I think it’s going to be increasingly difficult. I think, relatively, English football has an easy time of it. People do live together and do rub along together, despite their different interests. Meeting some of these presidents of European clubs at first hand, you know, they don’t like to be balked. These are mega clubs being run by mega politicians. People think Ken Bates has an ego, but Ken Bates is a pussycat compared to some of these people, he really is. The fact is we’ve got more European football now, and it is threatening the wider balance. It’s a trite answer in a way, but the unity of UEFA and the associations is paramount. If the associations are picked off and don’t stand firm with UEFA – as they did stand firm against the Media Partners threat a year ago – I think there could be some very bloody power struggles. They’ve got to realise their allegiance to the governing bodies, to protect the structure of international football. Again, there are no easy answers. But changes to the European Champions League came about within the structure. Clubs qualify on merit – albeit the guidelines and criteria are a little shaky at times, as Manchester United fans won’t thank me for reminding them.

Doesn’t there come a point where you have to draw the line and stop accommodating the big clubs?

Well, we must have reached the limit. I was looking at the fixture list and writing the dates in my diary the other day – I’ve time to do these things now – and there simply are no free weeks left. So where are they going to go then? Are they going to go outside and play European super league football and not domestic football? I think that would be a very big step to take, and I hope it would be a daunting prospect.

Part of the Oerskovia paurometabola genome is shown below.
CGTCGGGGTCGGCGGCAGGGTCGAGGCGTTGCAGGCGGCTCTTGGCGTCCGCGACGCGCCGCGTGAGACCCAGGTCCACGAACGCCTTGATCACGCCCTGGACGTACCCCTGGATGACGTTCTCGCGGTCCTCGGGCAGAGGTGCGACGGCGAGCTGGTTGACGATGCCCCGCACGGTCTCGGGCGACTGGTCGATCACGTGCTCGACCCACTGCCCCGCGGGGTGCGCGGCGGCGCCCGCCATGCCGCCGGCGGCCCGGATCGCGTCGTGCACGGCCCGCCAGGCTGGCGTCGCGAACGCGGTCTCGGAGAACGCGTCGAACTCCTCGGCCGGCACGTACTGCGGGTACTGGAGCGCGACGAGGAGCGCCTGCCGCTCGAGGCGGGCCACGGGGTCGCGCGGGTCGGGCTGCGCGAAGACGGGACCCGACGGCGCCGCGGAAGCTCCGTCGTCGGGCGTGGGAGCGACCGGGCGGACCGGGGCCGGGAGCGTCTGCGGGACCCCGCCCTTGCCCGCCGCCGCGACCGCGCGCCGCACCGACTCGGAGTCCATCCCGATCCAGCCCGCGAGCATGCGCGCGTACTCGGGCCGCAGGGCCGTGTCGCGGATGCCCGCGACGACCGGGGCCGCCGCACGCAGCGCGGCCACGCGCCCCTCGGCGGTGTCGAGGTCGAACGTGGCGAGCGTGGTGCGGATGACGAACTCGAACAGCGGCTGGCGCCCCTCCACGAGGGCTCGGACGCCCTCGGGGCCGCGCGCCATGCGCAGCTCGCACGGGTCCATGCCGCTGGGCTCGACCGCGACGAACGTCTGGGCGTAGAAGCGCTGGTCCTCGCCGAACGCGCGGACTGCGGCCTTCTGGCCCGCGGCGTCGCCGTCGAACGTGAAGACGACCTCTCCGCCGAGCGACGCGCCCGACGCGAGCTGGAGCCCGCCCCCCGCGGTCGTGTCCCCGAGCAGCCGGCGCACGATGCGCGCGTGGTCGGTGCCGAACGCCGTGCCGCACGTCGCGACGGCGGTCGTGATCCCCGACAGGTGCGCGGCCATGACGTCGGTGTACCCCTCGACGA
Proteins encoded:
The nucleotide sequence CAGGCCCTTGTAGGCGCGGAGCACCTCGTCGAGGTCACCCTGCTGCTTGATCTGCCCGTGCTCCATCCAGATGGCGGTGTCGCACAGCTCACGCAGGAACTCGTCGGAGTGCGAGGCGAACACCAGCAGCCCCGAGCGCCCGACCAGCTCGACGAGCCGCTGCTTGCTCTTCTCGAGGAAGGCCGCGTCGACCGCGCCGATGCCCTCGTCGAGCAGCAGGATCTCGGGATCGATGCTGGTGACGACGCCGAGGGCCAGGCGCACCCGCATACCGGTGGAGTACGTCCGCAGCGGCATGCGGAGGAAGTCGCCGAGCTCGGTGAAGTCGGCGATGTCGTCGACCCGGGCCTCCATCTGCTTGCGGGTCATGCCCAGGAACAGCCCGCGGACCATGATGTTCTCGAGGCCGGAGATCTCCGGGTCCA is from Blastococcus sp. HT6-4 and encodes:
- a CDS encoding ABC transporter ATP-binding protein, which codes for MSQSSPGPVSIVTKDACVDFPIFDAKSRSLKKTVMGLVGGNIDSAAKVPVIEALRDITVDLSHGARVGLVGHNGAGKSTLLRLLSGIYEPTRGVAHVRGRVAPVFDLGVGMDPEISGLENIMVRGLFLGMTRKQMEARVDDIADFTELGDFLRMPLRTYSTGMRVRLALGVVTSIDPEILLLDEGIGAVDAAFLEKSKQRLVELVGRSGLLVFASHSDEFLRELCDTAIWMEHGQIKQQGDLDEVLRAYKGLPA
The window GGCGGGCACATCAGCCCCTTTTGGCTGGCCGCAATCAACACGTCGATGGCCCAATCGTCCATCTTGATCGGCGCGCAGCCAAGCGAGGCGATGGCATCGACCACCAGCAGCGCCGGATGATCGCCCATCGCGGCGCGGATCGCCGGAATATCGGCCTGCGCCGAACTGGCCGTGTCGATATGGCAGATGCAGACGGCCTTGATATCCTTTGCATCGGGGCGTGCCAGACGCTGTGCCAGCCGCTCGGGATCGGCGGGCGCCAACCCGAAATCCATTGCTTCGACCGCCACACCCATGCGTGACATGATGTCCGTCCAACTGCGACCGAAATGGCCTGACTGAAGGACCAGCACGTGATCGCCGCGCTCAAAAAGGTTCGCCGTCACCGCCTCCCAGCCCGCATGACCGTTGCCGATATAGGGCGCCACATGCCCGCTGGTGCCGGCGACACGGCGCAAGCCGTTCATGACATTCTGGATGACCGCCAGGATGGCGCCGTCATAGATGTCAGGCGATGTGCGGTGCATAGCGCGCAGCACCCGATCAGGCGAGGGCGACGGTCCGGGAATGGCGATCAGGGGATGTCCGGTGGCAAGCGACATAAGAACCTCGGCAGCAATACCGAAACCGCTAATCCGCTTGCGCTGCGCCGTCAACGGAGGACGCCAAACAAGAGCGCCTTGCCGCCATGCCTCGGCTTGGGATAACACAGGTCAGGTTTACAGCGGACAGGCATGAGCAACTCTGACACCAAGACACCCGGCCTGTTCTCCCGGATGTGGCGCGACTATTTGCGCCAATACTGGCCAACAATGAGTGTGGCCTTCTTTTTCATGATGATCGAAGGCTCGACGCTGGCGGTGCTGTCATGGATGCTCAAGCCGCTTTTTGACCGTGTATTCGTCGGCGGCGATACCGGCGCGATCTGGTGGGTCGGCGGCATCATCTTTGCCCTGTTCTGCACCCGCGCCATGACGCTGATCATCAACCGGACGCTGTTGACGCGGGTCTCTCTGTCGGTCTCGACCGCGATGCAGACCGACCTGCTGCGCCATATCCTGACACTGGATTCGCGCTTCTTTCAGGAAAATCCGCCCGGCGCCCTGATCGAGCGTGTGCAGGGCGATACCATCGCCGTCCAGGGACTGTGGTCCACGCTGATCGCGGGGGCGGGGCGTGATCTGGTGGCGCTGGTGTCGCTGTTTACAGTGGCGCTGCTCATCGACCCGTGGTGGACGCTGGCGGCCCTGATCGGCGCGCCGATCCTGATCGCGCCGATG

Do you think the big clubs will try to break away if their further demands aren’t met?

No, not really. I do believe in the hierarchy of league, FA, UEFA, FIFA and if that happened the clubs would be going outside the recognised structure of football. Then we ­wouldn’t have an England team or international football as we know it. The irony of Manchester United being invited by the FA to stay out of the FA Cup this season lies in the fact that it was the FA themselves, when setting up the Premier League, who made a rule that all clubs have to remain loyal to the FA Cup. There are those rules and structures in place, which should protect both parties’ interests.

But wasn’t the formation of the Premier League itself a complete rupture of the existing structure?
Well, it wasn’t outside the structure of the FA. If you look at all leagues throughout football, it’s the clubs’ interests that are really paramount. There are managements of leagues who want to keep things as they are, and clubs that might want to change. Well if a club wants to move to another structure, provided it’s within the FA hierarchy, I don’t see any problem with that, and that’s what happened with the Premier League.

What was your reaction to Manchester United’s withdrawal from the FA Cup?
I find it very disappointing that they are not in the FA Cup. Let’s just say this, I would have moved heaven and earth to keep them in it. And if that meant playing a reserve team or a youth team, then so be it. If Man Utd’s youth team are drawn against Accrington Stanley or whoever in the fourth round of the Cup, I think it’s going to enhance the Cup. What’s happened is damaging to the competition in my view.

In retrospect, how well handled do you think England’s World Cup bid has been, particularly with regard to the so-called gentlemen’s agreement not to bid against Germany?
The position of the FA – which I support entirely, having helped to formulate that position – is that there was no gentlemen’s agreement with Germany. It just didn’t happen that way. For one thing, we were competing for Euro 96 with four other countries: Austria, Portugal, Greece and Holland. If there was some kind of stitch-up that said England would get it, then what would those four countries say about that?

That row and England voting for Sepp Blatter rather than Lennart Johansson as FIFA president have caused a lot of division in UEFA. Is that upheaval worth it to get the World Cup?